Whether you are going to remain an independent artist or sign with a major, working your social media, such as Facebook, Instagram, Snapchat or any of the other myriad of ways we can engage with our audiences, is a hugely important way to grow your brand.
Giving free away content rewards them and builds loyalty with your fan base. You’ll want to create an email list and get people’s information in exchange for free content. When you build a loyal base by offering something people want, they’ll be more likely to spend money on your “premium” content later on.
Register your music with a PRO and/or Sound Exchange
Performing Rights Organizations (PROs) help songwriters and publishers get paid for the usage of their music by collecting a very important form of publishing revenue: performance royalties.
You as a songwriter, composer, or lyricist, will be owed what is called a “performance royalty” any time your music is played on radio stations (terrestrial, satellite, and internet), used in a TV show or a commercial, or performed live in a enue, whether it’s a coffee house or an arena!
Performance royalties are paid by radio stations, venues, and TV networks to Performing Rights Organizations like ASCAP, BMI, SESAC, SOCAN (in Canada), and PRS (in the UK). They then distribute the money to their affiliated songwriters and publishers. Each country will have a PRO associated with it and they will have agreements across the world to collect income for you, so be sure to register your songs!
Sound Exchange will collect money for you as both a performer and a producer in the digital world. It is a huge thing for you to be involved in, as money is increasingly being generated in the digital domain. Sound Exchange is collecting that income for us as artists and producers. Here is a link to the main site where you can register as an artist.
If you are a producer, here is a guide on how to create an LOD and a pre-designed template. That is a Letter Of Direction—an agreement you make with the artist that will enable you to collect money as a producer.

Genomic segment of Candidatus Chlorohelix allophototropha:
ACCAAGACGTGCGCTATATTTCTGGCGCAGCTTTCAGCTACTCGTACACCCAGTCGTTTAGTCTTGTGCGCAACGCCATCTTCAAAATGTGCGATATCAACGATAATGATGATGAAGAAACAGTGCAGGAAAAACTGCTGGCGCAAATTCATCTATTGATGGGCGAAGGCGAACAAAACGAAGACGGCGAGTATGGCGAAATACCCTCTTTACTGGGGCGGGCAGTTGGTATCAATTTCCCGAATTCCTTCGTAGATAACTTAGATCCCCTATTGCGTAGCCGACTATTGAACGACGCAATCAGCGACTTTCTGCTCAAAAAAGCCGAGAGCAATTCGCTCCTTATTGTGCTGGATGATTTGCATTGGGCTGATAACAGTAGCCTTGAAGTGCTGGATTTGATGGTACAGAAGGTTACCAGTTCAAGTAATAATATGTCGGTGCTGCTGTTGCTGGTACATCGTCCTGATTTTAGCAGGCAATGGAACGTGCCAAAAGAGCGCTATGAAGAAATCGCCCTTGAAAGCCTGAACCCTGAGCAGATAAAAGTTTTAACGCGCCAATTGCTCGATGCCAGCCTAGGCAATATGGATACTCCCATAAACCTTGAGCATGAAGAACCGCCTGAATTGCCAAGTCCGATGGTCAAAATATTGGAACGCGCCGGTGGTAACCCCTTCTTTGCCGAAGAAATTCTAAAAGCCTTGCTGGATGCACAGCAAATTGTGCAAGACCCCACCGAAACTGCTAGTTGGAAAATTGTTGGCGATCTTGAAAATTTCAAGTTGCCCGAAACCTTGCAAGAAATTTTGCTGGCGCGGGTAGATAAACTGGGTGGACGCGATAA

Licensing your music for film and TV
Being an independent artist is an advantage in film and TV Licensing. Major label artists struggle with the increasingly smaller budgets for TV. On the other hand, an independent artist doesn’t have a huge team of people to communicate with and can move swiftly and say ‘yes’ or ‘no’ very quickly.
Research heavily anyone who is offering you a ‘licensing deal’ wishing to represent your music. They often promise the heavens without any guarantees, so make sure you sign your catalog with someone that will work your songs and not just have them languish in a library. They will have huge power by having a massive catalogue, but your music could get easily lost.
Consider teaching for an alternative source of income
Teaching is a really rewarding way to make extra income. Another benefit is that it can increase your focus, as you’ll be reminded of areas that need to be improved in your own learning process.
Another massive benefit is the reward you get from helping people! Being a part of a community like we have here at Produce Like A Pro is wonderfully satisfying. Watching people’s growth and development, being part of their process as they overcome hurdles, is truly incredible!
How to Make Money in Music Today: Think Outside the Box